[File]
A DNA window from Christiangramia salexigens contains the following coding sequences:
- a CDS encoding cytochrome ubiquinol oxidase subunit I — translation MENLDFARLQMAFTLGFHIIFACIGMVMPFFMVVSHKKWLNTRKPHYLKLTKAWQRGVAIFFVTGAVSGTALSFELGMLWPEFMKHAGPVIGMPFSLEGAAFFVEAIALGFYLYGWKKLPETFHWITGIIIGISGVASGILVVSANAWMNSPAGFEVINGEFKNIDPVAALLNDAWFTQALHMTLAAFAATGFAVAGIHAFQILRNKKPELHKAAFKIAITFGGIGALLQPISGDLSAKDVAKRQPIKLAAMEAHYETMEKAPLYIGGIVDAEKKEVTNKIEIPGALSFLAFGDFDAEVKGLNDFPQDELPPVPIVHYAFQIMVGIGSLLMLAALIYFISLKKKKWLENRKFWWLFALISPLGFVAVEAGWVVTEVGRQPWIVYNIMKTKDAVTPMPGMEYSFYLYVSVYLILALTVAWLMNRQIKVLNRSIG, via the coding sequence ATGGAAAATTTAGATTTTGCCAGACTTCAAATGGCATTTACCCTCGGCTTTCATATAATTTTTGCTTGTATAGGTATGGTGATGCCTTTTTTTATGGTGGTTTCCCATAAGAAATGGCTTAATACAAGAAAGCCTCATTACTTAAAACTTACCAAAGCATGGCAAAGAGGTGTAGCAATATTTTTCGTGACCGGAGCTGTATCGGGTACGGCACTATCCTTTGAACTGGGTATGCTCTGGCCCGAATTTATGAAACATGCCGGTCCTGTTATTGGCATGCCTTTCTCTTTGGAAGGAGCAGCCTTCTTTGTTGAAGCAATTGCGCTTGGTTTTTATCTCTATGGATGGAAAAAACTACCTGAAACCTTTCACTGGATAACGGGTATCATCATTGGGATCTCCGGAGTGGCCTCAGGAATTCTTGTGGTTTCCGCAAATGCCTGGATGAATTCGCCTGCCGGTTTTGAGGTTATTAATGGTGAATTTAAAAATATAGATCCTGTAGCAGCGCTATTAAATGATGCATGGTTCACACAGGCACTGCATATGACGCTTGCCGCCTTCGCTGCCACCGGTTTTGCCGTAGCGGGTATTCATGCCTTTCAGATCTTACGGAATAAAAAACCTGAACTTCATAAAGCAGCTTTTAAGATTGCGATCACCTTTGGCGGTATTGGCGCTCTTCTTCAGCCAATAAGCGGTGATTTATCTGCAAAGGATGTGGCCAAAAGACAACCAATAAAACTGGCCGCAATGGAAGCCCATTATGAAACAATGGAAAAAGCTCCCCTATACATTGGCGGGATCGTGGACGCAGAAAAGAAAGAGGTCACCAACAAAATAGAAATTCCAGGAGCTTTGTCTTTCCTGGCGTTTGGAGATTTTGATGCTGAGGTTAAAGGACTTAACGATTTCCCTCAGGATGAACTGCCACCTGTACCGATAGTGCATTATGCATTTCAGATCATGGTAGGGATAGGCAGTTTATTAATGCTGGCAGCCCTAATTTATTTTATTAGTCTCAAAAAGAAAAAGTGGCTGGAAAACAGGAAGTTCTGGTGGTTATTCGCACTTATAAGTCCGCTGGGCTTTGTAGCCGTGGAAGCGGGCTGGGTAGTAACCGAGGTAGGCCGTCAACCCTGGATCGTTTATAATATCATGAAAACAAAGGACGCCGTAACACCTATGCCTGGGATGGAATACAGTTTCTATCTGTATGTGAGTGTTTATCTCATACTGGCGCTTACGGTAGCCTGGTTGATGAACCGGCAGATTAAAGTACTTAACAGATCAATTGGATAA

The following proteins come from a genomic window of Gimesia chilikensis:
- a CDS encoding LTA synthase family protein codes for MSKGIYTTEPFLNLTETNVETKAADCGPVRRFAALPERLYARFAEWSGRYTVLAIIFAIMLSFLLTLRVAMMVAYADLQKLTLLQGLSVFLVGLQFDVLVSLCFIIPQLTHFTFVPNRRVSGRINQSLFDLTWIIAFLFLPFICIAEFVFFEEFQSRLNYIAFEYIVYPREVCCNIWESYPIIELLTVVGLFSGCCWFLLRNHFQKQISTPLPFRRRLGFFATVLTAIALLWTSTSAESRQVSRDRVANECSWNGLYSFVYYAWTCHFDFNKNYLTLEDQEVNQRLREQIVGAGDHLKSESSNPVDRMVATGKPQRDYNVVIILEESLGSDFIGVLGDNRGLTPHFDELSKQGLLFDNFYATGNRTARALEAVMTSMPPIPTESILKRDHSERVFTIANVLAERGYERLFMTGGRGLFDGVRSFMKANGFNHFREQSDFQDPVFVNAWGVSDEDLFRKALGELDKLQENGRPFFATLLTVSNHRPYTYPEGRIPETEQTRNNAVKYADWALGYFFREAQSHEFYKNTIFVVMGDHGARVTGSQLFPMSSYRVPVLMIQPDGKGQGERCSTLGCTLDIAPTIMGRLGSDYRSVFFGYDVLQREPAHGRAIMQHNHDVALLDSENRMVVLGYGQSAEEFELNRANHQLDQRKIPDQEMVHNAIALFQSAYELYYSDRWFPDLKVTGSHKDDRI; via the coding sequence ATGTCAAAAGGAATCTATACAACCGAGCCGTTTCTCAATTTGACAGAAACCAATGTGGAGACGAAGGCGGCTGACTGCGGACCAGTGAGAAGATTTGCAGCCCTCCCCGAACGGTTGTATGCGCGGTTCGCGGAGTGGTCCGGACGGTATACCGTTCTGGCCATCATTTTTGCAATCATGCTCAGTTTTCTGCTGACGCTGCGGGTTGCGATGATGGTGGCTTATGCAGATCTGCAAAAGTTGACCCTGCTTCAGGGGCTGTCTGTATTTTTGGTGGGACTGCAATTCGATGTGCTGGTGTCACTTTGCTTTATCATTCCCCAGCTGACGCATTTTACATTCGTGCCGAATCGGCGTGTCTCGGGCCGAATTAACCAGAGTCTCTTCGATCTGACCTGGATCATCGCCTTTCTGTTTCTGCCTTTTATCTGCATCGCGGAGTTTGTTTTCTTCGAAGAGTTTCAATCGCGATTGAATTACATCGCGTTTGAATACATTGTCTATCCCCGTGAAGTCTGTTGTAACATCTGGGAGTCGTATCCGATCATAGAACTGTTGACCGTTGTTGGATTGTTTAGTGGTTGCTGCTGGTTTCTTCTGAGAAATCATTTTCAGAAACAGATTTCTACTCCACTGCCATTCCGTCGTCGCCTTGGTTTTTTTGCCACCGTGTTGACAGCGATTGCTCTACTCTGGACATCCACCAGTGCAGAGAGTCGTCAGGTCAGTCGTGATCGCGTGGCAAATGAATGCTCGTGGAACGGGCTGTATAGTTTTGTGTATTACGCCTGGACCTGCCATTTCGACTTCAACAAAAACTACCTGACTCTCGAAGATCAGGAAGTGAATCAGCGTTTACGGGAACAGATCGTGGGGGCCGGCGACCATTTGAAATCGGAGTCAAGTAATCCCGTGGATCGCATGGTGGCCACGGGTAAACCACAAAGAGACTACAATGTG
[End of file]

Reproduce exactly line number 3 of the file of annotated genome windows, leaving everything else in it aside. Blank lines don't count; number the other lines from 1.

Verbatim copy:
The following proteins come from a genomic window of Gimesia chilikensis: